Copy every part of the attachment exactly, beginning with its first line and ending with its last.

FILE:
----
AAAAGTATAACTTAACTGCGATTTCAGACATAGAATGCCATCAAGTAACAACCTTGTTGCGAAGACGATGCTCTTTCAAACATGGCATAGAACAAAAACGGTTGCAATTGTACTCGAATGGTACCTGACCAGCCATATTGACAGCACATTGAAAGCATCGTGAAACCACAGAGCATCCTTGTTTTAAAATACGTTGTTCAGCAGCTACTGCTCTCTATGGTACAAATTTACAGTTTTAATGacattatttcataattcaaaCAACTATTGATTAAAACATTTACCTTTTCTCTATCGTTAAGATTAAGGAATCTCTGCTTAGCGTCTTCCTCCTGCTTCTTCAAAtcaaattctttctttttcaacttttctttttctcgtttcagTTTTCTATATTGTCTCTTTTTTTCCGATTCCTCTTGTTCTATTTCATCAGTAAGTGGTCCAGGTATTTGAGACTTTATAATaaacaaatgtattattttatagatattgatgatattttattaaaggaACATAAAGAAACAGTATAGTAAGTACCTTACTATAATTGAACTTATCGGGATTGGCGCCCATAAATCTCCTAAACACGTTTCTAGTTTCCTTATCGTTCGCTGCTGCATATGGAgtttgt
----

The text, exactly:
AAAAGTATAACTTAACTGCGATTTCAGACATAGAATGCCATCAAGTAACAACCTTGTTGCGAAGACGATGCTCTTTCAAACATGGCATAGAACAAAAACGGTTGCAATTGTACTCGAATGGTACCTGACCAGCCATATTGACAGCACATTGAAAGCATCGTGAAACCACAGAGCATCCTTGTTTTAAAATACGTTGTTCAGCAGCTACTGCTCTCTATGGTACAAATTTACAGTTTTAATGacattatttcataattcaaaCAACTATTGATTAAAACATTTACCTTTTCTCTATCGTTAAGATTAAGGAATCTCTGCTTAGCGTCTTCCTCCTGCTTCTTCAAAtcaaattctttctttttcaacttttctttttctcgtttcagTTTTCTATATTGTCTCTTTTTTTCCGATTCCTCTTGTTCTATTTCATCAGTAAGTGGTCCAGGTATTTGAGACTTTATAATaaacaaatgtattattttatagatattgatgatattttattaaaggaACATAAAGAAACAGTATAGTAAGTACCTTACTATAATTGAACTTATCGGGATTGGCGCCCATAAATCTCCTAAACACGTTTCTAGTTTCCTTATCGTTCGCTGCTGCATATGGAgtttgt